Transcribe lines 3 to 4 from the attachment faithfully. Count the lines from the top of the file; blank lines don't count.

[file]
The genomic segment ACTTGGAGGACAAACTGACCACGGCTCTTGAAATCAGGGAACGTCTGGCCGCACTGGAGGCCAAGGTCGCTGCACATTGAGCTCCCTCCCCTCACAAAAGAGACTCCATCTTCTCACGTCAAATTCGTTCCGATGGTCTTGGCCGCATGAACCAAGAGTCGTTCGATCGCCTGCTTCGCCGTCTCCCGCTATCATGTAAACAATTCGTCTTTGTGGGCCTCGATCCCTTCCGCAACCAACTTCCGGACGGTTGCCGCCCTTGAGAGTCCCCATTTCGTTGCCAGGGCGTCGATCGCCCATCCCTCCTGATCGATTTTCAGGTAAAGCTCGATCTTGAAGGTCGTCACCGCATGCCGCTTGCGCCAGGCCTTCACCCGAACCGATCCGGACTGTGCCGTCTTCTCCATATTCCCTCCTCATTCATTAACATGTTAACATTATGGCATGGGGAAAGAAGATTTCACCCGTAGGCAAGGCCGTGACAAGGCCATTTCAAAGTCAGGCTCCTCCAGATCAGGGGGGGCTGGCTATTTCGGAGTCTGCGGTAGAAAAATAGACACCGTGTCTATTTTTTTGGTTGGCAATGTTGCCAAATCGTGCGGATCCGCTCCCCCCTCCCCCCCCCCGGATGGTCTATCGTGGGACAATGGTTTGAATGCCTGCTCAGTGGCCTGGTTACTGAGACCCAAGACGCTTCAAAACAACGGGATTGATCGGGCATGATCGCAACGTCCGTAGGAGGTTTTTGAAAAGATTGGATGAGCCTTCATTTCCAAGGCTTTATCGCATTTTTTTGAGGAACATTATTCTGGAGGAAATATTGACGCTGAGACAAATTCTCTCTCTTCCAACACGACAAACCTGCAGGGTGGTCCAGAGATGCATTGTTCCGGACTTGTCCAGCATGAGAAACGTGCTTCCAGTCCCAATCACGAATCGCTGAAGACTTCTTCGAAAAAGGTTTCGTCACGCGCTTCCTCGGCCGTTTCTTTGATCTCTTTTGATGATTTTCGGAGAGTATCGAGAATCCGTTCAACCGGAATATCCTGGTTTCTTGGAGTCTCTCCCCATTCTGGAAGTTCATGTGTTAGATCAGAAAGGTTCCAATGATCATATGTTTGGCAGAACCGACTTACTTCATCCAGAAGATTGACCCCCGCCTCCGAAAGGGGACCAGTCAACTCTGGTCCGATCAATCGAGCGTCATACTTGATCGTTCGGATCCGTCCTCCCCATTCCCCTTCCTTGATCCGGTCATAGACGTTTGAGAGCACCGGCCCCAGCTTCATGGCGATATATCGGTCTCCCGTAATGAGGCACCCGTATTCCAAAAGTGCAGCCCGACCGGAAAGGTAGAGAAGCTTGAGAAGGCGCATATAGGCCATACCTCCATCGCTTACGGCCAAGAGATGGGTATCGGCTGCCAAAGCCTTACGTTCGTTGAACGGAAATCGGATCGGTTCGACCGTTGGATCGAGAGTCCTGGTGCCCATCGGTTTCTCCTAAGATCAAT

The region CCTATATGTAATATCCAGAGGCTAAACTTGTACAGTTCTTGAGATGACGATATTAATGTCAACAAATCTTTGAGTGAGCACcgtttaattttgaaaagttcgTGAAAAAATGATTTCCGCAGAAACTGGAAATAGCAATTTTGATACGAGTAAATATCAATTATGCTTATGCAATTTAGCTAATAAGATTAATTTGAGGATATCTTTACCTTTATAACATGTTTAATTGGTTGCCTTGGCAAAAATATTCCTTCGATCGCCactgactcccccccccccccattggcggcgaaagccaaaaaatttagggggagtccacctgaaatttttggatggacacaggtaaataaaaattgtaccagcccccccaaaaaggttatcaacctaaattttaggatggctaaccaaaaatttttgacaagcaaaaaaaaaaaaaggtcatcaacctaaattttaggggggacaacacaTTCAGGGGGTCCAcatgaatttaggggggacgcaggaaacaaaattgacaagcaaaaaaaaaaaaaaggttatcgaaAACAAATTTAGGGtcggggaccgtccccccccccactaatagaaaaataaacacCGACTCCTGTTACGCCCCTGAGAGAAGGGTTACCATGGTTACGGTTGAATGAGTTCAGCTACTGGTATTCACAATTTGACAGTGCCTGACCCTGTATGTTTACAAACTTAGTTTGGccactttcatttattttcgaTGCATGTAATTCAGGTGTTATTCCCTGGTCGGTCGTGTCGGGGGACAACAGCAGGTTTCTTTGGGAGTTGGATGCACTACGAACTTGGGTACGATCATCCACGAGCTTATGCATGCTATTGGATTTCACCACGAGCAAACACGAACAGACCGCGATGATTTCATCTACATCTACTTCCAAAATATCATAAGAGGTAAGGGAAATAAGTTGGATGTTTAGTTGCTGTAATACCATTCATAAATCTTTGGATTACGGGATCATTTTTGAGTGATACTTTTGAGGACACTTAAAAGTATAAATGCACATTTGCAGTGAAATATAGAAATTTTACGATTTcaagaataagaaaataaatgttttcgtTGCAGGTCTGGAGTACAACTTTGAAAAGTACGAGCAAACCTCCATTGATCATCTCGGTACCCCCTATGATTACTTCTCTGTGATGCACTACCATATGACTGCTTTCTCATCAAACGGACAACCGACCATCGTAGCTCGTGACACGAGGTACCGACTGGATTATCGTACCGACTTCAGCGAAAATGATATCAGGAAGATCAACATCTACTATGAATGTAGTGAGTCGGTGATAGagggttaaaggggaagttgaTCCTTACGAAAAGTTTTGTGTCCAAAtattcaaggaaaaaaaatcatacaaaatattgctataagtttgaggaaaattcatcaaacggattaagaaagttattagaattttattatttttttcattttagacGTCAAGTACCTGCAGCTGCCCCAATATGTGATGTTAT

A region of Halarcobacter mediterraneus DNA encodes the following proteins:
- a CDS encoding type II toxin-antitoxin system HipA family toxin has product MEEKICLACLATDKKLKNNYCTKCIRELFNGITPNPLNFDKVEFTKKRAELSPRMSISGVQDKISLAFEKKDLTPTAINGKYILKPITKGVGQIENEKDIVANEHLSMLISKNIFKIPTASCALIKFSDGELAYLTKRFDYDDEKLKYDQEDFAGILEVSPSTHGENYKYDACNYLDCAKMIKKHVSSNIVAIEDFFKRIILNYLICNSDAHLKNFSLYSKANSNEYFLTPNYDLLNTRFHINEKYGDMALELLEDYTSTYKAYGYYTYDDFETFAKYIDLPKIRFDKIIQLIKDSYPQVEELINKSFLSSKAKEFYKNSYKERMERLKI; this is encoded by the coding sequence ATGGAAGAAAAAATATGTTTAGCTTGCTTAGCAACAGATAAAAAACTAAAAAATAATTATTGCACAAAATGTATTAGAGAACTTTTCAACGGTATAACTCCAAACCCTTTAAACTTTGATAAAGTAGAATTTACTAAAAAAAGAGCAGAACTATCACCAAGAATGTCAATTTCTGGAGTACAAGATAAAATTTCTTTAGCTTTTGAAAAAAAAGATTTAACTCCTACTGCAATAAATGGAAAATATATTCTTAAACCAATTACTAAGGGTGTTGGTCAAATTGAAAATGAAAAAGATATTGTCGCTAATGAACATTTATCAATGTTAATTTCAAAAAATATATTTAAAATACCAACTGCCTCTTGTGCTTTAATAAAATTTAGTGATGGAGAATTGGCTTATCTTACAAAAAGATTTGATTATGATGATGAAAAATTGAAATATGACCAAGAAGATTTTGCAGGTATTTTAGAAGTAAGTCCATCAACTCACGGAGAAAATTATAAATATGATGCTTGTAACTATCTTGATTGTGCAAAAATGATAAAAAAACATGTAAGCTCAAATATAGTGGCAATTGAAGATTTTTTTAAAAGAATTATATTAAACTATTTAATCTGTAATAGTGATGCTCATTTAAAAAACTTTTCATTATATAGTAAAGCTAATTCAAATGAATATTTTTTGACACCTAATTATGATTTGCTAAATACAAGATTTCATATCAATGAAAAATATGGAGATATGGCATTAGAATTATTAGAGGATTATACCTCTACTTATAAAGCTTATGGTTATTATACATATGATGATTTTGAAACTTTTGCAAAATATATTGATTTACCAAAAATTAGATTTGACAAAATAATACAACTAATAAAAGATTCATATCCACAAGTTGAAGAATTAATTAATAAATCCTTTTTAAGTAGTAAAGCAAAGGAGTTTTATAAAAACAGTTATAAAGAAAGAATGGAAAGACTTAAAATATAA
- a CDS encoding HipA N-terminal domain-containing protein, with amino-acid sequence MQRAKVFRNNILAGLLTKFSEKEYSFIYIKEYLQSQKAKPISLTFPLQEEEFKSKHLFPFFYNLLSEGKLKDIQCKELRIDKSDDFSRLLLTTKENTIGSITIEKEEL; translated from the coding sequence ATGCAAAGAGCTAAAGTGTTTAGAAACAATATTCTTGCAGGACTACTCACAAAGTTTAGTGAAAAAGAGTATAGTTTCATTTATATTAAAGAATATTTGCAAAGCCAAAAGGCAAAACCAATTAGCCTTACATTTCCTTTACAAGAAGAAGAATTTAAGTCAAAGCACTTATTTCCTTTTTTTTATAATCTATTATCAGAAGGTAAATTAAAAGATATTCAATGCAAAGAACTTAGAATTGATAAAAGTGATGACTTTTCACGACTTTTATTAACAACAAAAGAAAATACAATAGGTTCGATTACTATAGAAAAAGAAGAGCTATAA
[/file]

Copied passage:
A region of Halarcobacter mediterraneus DNA encodes the following proteins:
- a CDS encoding type II toxin-antitoxin system HipA family toxin has product MEEKICLACLATDKKLKNNYCTKCIRELFNGITPNPLNFDKVEFTKKRAELSPRMSISGVQDKISLAFEKKDLTPTAINGKYILKPITKGVGQIENEKDIVANEHLSMLISKNIFKIPTASCALIKFSDGELAYLTKRFDYDDEKLKYDQEDFAGILEVSPSTHGENYKYDACNYLDCAKMIKKHVSSNIVAIEDFFKRIILNYLICNSDAHLKNFSLYSKANSNEYFLTPNYDLLNTRFHINEKYGDMALELLEDYTSTYKAYGYYTYDDFETFAKYIDLPKIRFDKIIQLIKDSYPQVEELINKSFLSSKAKEFYKNSYKERMERLKI; this is encoded by the coding sequence ATGGAAGAAAAAATATGTTTAGCTTGCTTAGCAACAGATAAAAAACTAAAAAATAATTATTGCACAAAATGTATTAGAGAACTTTTCAACGGTATAACTCCAAACCCTTTAAACTTTGATAAAGTAGAATTTACTAAAAAAAGAGCAGAACTATCACCAAGAATGTCAATTTCTGGAGTACAAGATAAAATTTCTTTAGCTTTTGAAAAAAAAGATTTAACTCCTACTGCAATAAATGGAAAATATATTCTTAAACCAATTACTAAGGGTGTTGGTCAAATTGAAAATGAAAAAGATATTGTCGCTAATGAACATTTATCAATGTTAATTTCAAAAAATATATTTAAAATACCAACTGCCTCTTGTGCTTTAATAAAATTTAGTGATGGAGAATTGGCTTATCTTACAAAAAGATTTGATTATGATGATGAAAAATTGAAATATGACCAAGAAGATTTTGCAGGTATTTTAGAAGTAAGTCCATCAACTCACGGAGAAAATTATAAATATGATGCTTGTAACTATCTTGATTGTGCAAAAATGATAAAAAAACATGTAAGCTCAAATATAGTGGCAATTGAAGATTTTTTTAAAAGAATTATATTAAACTATTTAATCTGTAATAGTGATGCTCATTTAAAAAACTTTTCATTATATAGTAAAGCTAATTCAAATGAATATTTTTTGACACCTAATTATGATTTGCTAAATACAAGATTTCATATCAATGAAAAATATGGAGATATGGCATTAGAATTATTAGAGGATTATACCTCTACTTATAAAGCTTATGGTTATTATACATATGATGATTTTGAAACTTTTGCAAAATATATTGATTTACCAAAAATTAGATTTGACAAAATAATACAACTAATAAAAGATTCATATCCACAAGTTGAAGAATTAATTAATAAATCCTTTTTAAGTAGTAAAGCAAAGGAGTTTTATAAAAACAGTTATAAAGAAAGAATGGAAAGACTTAAAATATAA